Computational & Technology Resources
an online resource for computational,
engineering & technology publications
PROCEEDINGS OF THE TENTH INTERNATIONAL CONFERENCE ON CIVIL, STRUCTURAL AND ENVIRONMENTAL ENGINEERING COMPUTING
Edited by: B.H.V. Topping
Evaluation of the Soil Initial Tangent Moduli (E0,G0) by the Shear Wave Propagation Method
Department of Structural Mechanics, Civil Engineering Faculty, University of Zilina, Slovakia
J. Bencat, "Evaluation of the Soil Initial Tangent Moduli (E0,G0) by the Shear Wave Propagation Method", in B.H.V. Topping, (Editor), "Proceedings of the Tenth International Conference on Civil, Structural and Environmental Engineering Computing", Civil-Comp Press, Stirlingshire, UK, Paper 266, 2005. doi:10.4203/ccp.81.266
Keywords: soil dynamics, nondestructive determination of soil parameters, wave propagation, elastic moduli.
Initial tangent moduli of soils can be measured in the field or in the laboratory. If only low-amplitude strains occur (strain less then 0.001 percent), the key soil parameters are the initial tangent moduli (G0,E0). The most direct field method and box test method for determining initial tangent moduli is seismic testing. Shear and constrained moduli are evaluated directly from shear (Vs) and compression (Vp) waves velocities, respectively, using the theory of visco-elasticity.
In the impact-seismic method (ISM), body wave velocities are commonly evaluated from visual determinations of times of arrival of the waves at receivers or by time-determination techniques based on correlation and spectral analysis.
It is common practice in the seismic methods (ISM) to use a linear source-receiver array with one or two receivers located at a distance 1 (m) from source, Bencat & Stehlíková .
Other techniques based on correlation and spectral analysis theories can be employed to determine body wave velocities in the ISM test (as well as other seismic tests such as the cross-hole and the down-hole method). This approach offers benefits in two areas. First, interval velocities have fever potential errors than direct velocities. Second, the techniques can be fully automated. Furthermore, the retrieval of additional information such as strain rate effects and material damping is possible evaluate, e.g. via the spectral analysis.
Records obtained from the shear wave velocity measurements by an ISM test at a box soil media are analysed as an application of the travel-time determinations explained above. Details of the box set up, and equipment used can be found in reference Bencat .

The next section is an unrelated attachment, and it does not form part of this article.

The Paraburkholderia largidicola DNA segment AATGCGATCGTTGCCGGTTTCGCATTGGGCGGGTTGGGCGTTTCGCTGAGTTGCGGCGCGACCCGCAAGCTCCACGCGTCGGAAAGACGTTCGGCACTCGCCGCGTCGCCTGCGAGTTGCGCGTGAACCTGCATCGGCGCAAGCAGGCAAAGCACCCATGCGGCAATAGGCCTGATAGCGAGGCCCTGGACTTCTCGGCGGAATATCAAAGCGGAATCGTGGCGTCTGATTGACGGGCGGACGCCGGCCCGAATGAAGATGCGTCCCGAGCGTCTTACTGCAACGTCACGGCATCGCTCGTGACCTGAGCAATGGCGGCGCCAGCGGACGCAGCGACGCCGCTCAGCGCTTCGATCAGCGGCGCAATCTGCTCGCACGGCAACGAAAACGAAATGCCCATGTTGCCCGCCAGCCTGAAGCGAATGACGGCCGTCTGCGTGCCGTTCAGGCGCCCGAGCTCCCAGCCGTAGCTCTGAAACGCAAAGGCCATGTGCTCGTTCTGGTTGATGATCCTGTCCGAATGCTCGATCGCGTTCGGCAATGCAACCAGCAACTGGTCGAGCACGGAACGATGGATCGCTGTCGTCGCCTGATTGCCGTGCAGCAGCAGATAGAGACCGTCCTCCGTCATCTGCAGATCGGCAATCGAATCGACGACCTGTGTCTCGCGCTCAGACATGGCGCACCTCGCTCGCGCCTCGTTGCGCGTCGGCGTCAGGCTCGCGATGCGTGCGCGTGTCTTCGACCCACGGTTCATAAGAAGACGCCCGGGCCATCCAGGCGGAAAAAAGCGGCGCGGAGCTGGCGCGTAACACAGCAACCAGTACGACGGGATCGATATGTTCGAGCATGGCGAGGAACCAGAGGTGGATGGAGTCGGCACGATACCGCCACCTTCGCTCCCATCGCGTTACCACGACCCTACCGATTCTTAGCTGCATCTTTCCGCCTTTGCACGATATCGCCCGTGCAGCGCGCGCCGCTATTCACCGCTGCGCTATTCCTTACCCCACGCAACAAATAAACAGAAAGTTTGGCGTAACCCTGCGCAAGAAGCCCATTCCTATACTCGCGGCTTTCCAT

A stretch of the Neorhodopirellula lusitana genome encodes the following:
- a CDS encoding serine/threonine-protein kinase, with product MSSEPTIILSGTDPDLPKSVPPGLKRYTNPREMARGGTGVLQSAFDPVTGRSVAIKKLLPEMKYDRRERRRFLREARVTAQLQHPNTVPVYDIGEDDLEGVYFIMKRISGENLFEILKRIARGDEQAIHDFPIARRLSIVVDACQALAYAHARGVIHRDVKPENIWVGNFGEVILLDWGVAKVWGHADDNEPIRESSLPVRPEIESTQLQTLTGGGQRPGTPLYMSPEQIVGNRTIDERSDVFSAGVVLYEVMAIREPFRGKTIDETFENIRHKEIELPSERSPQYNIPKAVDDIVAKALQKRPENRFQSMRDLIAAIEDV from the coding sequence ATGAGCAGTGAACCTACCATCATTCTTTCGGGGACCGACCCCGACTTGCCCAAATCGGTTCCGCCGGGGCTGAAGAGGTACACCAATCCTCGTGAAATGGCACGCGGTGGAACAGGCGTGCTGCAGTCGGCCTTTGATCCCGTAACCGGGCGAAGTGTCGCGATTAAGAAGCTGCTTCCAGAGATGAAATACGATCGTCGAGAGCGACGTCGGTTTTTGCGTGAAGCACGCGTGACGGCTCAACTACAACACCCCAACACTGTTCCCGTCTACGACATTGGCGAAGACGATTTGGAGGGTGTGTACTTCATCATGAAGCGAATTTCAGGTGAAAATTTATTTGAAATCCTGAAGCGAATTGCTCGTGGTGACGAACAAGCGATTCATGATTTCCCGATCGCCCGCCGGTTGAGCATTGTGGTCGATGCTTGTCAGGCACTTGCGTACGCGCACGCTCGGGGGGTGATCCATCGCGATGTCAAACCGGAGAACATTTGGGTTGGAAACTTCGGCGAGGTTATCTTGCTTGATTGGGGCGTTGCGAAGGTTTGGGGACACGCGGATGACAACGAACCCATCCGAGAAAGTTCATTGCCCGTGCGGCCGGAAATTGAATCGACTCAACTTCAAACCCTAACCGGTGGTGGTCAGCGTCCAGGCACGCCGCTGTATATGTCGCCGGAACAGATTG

The time records of wave motion are obtained with two vertical acceleration transducers. The time interval obtained from first arrival of the shear wave is t = 29,29 msec. This corresponds to a shear wave velocity Vs = 94,23 ms-1 and modulus for subgrade material (MS: = 1735 kg/m3, w = 13.9%, v = 0.3) E0 = 40,05 MPa.
The maximum value of the cross-correlation function (CCF) of the two time records is occurs at time t* = 29,40 msec. The shear wave velocity calculated with this time is Vs = 93,87 ms-1 and modulus E0 = 39,75 MPa.
The phase of the cross-spectral function (CROSS-ESD PHASE) is discussed in the paper along with the coherence function and the energy cross-spectrum (CROSS-ESD MAGNITUDE). For a signal with no background noise, the coherence function (CF) should have a value of one at any frequency if the system is considered linear.
Comparison between mean value of the statistical value colection of all corresponding static moduli (Es), from the Static Loading Tests (SLT) and seismic resilient moduli (Es) at the layer of soil under investigation (MS, test T 11-3/6) gives ratio E/Es = 2.35.
There were evaluated ratios E0/Es for each layer of the soils creating a corresponding combination of the subballast and subgrade in the box using the procedure described above in Bencat et.al. .
The ratio between the dynamic moduli (ED),from the Dynamic Loading Tests (DLT) and the static moduli (ED/Es) and between the initial tangent and the static resilient moduli (E0/Es) for an individual of soils in the box test (layer) combination are given in the paper.
Techniques to determine travel times of the body waves in geotechnical seismic testing have received little attention. Travel times are required to calculate the shear wave velocities from which the initial tangent moduli (G0,E0) are determined. With the advent of portable signal processing equipment (e.g. Bruel-Kjaer Portable PULSE 3560 MA-System) or portable PC with relevant software (e.g. DISYS or DAS16) other techniques for travel-time determination, such as those based on correlation and spectral analysis, can also be implemented in the field.
purchase the full-text of this paper (price £20)